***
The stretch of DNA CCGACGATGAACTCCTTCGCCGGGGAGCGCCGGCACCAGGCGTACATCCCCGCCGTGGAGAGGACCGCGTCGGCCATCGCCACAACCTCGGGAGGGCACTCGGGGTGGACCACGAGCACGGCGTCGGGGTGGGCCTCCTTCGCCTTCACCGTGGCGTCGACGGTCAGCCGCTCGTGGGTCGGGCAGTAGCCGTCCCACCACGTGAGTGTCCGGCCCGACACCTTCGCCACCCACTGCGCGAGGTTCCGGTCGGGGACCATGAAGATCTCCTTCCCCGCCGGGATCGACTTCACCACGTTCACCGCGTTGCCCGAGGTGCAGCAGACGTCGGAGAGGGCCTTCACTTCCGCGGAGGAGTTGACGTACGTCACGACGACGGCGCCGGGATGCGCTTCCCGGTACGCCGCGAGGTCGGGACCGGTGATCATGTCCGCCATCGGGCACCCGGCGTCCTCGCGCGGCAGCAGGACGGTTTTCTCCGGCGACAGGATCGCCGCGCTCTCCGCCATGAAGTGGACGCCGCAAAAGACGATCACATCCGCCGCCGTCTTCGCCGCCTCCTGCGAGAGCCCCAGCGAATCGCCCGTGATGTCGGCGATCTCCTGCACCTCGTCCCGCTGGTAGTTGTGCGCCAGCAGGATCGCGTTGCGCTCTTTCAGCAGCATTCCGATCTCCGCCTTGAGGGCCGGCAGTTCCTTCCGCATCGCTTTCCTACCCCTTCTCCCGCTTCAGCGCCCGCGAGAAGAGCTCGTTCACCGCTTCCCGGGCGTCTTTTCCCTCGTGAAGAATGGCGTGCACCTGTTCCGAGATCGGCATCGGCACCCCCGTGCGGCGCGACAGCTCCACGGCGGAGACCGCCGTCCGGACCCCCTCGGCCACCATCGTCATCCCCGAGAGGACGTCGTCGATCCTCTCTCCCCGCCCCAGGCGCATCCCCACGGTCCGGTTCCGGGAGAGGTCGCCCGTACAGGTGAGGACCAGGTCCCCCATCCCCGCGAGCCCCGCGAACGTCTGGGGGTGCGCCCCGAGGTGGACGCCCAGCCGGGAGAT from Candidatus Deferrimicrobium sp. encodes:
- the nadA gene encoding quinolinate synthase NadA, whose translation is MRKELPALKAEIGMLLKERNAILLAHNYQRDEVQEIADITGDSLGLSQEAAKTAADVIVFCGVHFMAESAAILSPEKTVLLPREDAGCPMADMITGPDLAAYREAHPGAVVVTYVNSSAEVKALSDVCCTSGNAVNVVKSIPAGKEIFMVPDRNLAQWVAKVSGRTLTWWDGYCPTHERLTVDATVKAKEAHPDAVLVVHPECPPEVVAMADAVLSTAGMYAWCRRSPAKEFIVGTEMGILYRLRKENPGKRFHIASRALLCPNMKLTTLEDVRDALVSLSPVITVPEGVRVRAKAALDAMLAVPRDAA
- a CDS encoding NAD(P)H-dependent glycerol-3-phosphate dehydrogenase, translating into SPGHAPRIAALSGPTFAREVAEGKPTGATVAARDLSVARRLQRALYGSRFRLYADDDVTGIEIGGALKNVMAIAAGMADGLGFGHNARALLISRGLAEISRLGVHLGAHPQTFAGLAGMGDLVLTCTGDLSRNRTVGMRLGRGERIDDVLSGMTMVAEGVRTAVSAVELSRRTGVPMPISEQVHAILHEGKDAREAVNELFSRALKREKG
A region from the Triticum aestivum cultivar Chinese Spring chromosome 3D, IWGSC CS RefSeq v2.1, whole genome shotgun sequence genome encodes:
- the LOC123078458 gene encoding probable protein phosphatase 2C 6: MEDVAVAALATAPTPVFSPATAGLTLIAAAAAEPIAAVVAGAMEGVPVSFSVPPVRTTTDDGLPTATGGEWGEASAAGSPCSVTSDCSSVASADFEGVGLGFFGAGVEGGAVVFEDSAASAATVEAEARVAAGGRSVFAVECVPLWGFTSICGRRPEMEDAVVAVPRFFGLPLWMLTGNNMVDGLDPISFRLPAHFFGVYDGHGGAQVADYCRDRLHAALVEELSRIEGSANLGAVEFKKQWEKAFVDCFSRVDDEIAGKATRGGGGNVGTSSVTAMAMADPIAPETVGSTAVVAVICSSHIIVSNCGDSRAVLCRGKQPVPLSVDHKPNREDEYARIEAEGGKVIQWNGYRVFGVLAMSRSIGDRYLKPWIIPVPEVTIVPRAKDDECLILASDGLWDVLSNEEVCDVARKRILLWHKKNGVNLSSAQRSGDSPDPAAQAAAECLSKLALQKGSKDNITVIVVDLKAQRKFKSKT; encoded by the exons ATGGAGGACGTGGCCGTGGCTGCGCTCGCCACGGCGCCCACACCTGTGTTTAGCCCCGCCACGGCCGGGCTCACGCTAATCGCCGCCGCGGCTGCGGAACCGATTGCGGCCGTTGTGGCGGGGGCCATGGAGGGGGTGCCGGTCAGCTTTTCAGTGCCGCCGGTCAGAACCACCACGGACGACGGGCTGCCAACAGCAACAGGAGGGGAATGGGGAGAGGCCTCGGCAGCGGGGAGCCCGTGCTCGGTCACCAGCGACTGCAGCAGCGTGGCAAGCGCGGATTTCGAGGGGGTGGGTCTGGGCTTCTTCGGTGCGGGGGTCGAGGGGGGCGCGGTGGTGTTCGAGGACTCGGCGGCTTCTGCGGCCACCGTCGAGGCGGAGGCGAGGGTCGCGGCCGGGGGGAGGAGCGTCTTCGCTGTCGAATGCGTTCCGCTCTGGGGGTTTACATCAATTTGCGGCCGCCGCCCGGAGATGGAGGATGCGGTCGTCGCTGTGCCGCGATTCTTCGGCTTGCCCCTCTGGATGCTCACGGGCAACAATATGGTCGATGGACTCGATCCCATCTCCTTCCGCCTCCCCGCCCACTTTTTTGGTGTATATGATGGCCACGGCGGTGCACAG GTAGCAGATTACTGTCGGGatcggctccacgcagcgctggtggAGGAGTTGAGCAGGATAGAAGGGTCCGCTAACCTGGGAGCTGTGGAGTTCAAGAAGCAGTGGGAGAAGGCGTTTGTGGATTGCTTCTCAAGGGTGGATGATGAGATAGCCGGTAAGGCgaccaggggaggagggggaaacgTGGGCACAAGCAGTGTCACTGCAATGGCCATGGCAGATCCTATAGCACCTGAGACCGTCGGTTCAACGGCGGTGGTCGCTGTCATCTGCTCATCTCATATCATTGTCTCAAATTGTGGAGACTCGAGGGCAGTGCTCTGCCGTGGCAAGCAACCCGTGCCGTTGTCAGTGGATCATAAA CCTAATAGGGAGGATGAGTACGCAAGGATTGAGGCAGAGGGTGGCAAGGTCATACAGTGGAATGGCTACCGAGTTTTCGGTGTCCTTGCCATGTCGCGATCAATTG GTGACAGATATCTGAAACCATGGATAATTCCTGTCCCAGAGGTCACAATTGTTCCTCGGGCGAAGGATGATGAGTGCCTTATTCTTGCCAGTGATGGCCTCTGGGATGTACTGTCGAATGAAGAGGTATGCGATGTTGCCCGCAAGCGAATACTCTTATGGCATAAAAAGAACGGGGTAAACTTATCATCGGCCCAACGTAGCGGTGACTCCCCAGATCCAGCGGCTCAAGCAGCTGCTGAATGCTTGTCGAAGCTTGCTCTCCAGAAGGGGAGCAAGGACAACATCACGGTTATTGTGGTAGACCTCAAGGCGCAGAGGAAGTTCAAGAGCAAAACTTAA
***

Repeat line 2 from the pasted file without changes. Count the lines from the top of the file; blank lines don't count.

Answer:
- the nadA gene encoding quinolinate synthase NadA, whose translation is MRKELPALKAEIGMLLKERNAILLAHNYQRDEVQEIADITGDSLGLSQEAAKTAADVIVFCGVHFMAESAAILSPEKTVLLPREDAGCPMADMITGPDLAAYREAHPGAVVVTYVNSSAEVKALSDVCCTSGNAVNVVKSIPAGKEIFMVPDRNLAQWVAKVSGRTLTWWDGYCPTHERLTVDATVKAKEAHPDAVLVVHPECPPEVVAMADAVLSTAGMYAWCRRSPAKEFIVGTEMGILYRLRKENPGKRFHIASRALLCPNMKLTTLEDVRDALVSLSPVITVPEGVRVRAKAALDAMLAVPRDAA